|Jack Nicholson in About Schmidt. PHOTOS: CLAUDETTE BARIUS.|
With three films — Citizen Ruth, Election and now About Schmidt — Alexander Payne has become perhaps American cinema’s most perceptive and engaging social satirist. His debut feature, Citizen Ruth, was a wildly funny black comedy set against the politics of reproductive rights. Election, masquerading as a teen farce, was something more subtle. While ostensibly sending up high school cliques and the teenage socialization process, it was actually a ruthless commentary on a specifically American breed of Type A personality and how our system breeds, indulges and derives its power from these driven people.
But with his new film, his most emotionally moving, the object of Payne’s satire is not so easily located. Writing with his frequent collaborator, Jim Taylor, Payne has come up with a meditation on American society’s awkward inability to deal with such inevitabilities as loss, aging and death. Jack Nicholson plays Schmidt, a recently retired insurance actuarian recovering from the loss of his overbearing wife. Deciding to intervene in what seems to be to both Schmidt and the audience the disastrous wedding of his daughter to a real loser, Schmidt sets off across Omaha in a giant motor home, all the while sending letters to a Tanzanian boy he supports with monthly checks.
It’s the film’s great achievement that its comedy of Middle America is both intelligent and loving, an approach summed up by Schmidt’s attitude toward his wife’s collection of Hummel figurines. While they appear to him during her life as annoying kitsch, after her death they are transformed into resonant emotional totems — each with, as Payne is quick to point out, “its own original certificate of authenticity!”About Schmidt will be released by Fine Line in December 2003.
|Kathy Bates and Jack Nicholson in About Schmidt.|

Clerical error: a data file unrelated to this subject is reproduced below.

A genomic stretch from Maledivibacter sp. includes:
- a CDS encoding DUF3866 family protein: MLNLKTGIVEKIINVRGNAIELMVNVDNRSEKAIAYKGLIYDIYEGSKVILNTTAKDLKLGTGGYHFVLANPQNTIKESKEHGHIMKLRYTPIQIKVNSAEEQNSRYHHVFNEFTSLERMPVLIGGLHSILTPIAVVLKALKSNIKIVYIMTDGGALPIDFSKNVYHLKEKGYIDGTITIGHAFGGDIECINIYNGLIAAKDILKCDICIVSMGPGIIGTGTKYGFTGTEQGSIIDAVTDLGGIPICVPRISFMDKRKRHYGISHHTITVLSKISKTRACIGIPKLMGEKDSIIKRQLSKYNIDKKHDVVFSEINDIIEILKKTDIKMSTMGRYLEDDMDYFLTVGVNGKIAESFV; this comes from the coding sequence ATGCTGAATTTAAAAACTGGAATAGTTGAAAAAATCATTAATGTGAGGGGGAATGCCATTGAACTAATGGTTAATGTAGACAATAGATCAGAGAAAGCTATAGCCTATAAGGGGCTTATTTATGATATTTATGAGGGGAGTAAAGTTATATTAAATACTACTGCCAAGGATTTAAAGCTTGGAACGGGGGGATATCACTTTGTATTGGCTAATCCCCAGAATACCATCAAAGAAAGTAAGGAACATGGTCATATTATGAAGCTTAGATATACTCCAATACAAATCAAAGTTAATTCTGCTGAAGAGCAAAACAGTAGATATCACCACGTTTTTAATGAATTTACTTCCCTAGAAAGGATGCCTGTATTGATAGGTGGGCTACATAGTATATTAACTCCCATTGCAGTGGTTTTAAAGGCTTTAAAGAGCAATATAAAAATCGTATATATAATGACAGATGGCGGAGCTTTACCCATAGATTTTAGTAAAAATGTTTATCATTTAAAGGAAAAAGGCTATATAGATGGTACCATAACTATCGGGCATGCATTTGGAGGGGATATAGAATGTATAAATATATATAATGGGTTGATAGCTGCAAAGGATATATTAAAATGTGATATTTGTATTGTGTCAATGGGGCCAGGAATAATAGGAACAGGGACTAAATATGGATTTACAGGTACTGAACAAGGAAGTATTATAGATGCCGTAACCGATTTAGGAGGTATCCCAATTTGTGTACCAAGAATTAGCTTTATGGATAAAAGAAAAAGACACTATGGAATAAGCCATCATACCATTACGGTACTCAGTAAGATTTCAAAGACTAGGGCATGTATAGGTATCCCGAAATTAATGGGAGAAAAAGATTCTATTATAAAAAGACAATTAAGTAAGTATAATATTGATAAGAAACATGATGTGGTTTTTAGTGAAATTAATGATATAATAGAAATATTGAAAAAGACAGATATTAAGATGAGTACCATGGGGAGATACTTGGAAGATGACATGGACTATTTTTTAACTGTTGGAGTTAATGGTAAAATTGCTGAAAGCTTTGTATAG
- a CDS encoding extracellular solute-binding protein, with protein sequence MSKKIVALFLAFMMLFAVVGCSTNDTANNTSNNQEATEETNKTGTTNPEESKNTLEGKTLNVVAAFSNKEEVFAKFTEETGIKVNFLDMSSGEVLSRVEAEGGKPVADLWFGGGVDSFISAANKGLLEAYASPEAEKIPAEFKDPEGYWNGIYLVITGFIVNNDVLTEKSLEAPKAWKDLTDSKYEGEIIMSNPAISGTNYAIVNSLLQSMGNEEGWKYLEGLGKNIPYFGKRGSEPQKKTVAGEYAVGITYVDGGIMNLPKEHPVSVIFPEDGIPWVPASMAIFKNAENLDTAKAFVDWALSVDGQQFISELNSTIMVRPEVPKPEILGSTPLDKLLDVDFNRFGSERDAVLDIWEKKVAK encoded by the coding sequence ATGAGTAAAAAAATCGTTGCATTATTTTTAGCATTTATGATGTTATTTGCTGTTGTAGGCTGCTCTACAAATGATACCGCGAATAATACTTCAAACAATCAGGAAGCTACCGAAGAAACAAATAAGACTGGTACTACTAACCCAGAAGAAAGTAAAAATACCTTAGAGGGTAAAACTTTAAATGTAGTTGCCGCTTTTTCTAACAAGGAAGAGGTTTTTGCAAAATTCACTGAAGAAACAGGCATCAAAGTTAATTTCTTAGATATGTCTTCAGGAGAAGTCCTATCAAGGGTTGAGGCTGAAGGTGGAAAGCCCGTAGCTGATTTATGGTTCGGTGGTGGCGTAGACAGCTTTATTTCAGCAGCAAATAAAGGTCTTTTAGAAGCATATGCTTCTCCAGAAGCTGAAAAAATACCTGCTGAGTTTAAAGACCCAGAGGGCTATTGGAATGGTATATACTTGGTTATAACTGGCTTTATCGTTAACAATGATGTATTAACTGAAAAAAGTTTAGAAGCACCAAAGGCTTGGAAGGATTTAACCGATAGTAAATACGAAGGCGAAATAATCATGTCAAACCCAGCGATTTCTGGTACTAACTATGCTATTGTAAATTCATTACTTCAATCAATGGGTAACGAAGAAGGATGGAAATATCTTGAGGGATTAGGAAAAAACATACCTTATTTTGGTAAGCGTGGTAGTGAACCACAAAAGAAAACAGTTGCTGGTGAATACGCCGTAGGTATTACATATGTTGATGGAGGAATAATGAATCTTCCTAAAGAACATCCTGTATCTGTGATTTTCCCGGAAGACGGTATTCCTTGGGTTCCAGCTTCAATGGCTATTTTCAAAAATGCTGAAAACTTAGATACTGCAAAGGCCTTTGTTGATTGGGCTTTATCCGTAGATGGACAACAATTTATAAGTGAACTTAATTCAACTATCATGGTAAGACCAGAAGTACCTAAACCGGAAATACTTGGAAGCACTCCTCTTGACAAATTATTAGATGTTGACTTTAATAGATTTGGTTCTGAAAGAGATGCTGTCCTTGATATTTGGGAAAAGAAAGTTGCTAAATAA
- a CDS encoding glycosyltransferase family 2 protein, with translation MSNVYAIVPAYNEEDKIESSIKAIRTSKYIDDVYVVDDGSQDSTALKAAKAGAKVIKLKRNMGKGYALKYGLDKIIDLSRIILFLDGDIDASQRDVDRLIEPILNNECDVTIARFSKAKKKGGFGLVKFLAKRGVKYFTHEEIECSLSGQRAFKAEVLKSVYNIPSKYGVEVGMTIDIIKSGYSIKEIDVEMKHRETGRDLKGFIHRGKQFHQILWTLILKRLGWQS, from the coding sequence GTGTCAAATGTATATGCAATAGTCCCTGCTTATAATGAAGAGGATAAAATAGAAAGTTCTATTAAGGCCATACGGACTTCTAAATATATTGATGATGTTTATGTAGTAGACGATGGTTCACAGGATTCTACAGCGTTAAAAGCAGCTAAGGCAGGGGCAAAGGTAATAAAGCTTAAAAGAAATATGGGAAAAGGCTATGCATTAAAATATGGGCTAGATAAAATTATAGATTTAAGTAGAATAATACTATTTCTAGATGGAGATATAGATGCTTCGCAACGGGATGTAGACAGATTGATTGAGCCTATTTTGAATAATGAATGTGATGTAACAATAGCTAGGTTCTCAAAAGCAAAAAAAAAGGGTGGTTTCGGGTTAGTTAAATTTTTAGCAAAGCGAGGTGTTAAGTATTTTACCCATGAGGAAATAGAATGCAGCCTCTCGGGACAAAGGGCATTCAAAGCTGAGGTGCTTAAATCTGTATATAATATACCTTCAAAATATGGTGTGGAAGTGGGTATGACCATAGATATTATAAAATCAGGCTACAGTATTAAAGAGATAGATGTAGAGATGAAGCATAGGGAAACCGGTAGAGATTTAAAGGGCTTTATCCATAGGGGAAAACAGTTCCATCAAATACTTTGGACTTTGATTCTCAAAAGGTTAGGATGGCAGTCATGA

Filmmaker: Dialogue traditionally is used to advance plot and detail character, and in some screenplays, that’s all it does. But in your films, dialogue has another dimension — it reflects and comments on broader attitudes and behaviors in society. I was struck by the scene in the movie in which Schmidt is visited by his neighbor after his wife has died.
Alexander Payne: The scene in which those people say, “We’re going to miss Helen so much; she was such a nice lady. If you need anything at all, you call us, okay?” We all know he’s never going to call!
Filmmaker: Exactly. The neighbor’s extremely banal dialogue says a lot about the way our society has a hard time dealing with grief and death, and it’s also very funny. Could you talk about your process of writing dialogue and thinking about what dialogue means in your films?
Payne: That’s a hard question, because you are asking me to somehow come to an awareness of and describe an intuitive process. When Jim and I are writing together and one of us comes up with a line of dialogue that sounds as though it’s something we’ve heard before, that it rings true, we both kind of light up. One piece of dialogue in Schmidt that I’m particularly proud of is when Schmidt arrives in Denver at Kathy Bates’s house, and she tells him about her hysterectomy and all of that. She argues with her ex-husband in the kitchen, and then the kids come over. And here is a recently widowed man and a girl, his daughter, who has recently lost her mother. They haven’t seen each other in many weeks, and she says, “How was your trip?” And he says: “Well, it was fine, but I saw a lot of traffic coming into town today. You know, I came in on the 20,” and they get into a discussion about traffic and the best routes to take when you’re in Denver. I don’t know what to say other than there’s something really true about it, and funny. People talk about the most banal things in situations [where] dramaturgy would call for something much more heightened.